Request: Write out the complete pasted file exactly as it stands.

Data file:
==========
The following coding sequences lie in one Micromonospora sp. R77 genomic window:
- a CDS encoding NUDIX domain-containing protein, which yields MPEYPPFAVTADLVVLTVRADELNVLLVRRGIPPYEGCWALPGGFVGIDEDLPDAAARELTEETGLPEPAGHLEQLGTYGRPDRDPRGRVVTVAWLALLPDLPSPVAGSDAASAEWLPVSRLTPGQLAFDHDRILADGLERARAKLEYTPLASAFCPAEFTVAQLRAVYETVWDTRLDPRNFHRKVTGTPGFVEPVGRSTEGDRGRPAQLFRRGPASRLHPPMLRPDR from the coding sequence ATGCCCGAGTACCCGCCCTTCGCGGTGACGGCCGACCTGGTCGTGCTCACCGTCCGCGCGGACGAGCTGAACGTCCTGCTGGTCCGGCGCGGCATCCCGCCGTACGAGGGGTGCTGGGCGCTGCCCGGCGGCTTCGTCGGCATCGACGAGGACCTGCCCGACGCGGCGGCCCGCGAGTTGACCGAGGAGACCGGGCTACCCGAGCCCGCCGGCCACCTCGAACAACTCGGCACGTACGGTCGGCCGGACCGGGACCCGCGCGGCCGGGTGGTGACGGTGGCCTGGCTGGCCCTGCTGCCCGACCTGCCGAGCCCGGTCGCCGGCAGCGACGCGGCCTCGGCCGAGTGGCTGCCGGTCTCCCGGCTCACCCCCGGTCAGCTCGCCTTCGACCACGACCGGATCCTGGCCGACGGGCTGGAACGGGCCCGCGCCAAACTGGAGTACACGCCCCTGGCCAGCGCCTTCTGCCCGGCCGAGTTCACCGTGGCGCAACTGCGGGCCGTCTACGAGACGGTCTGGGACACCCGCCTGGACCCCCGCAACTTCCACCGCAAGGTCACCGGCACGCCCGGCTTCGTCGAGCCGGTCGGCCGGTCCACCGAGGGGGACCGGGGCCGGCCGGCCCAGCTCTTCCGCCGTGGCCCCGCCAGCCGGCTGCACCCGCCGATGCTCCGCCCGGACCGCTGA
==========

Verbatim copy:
The following coding sequences lie in one Micromonospora sp. R77 genomic window:
- a CDS encoding NUDIX domain-containing protein, which yields MPEYPPFAVTADLVVLTVRADELNVLLVRRGIPPYEGCWALPGGFVGIDEDLPDAAARELTEETGLPEPAGHLEQLGTYGRPDRDPRGRVVTVAWLALLPDLPSPVAGSDAASAEWLPVSRLTPGQLAFDHDRILADGLERARAKLEYTPLASAFCPAEFTVAQLRAVYETVWDTRLDPRNFHRKVTGTPGFVEPVGRSTEGDRGRPAQLFRRGPASRLHPPMLRPDR from the coding sequence ATGCCCGAGTACCCGCCCTTCGCGGTGACGGCCGACCTGGTCGTGCTCACCGTCCGCGCGGACGAGCTGAACGTCCTGCTGGTCCGGCGCGGCATCCCGCCGTACGAGGGGTGCTGGGCGCTGCCCGGCGGCTTCGTCGGCATCGACGAGGACCTGCCCGACGCGGCGGCCCGCGAGTTGACCGAGGAGACCGGGCTACCCGAGCCCGCCGGCCACCTCGAACAACTCGGCACGTACGGTCGGCCGGACCGGGACCCGCGCGGCCGGGTGGTGACGGTGGCCTGGCTGGCCCTGCTGCCCGACCTGCCGAGCCCGGTCGCCGGCAGCGACGCGGCCTCGGCCGAGTGGCTGCCGGTCTCCCGGCTCACCCCCGGTCAGCTCGCCTTCGACCACGACCGGATCCTGGCCGACGGGCTGGAACGGGCCCGCGCCAAACTGGAGTACACGCCCCTGGCCAGCGCCTTCTGCCCGGCCGAGTTCACCGTGGCGCAACTGCGGGCCGTCTACGAGACGGTCTGGGACACCCGCCTGGACCCCCGCAACTTCCACCGCAAGGTCACCGGCACGCCCGGCTTCGTCGAGCCGGTCGGCCGGTCCACCGAGGGGGACCGGGGCCGGCCGGCCCAGCTCTTCCGCCGTGGCCCCGCCAGCCGGCTGCACCCGCCGATGCTCCGCCCGGACCGCTGA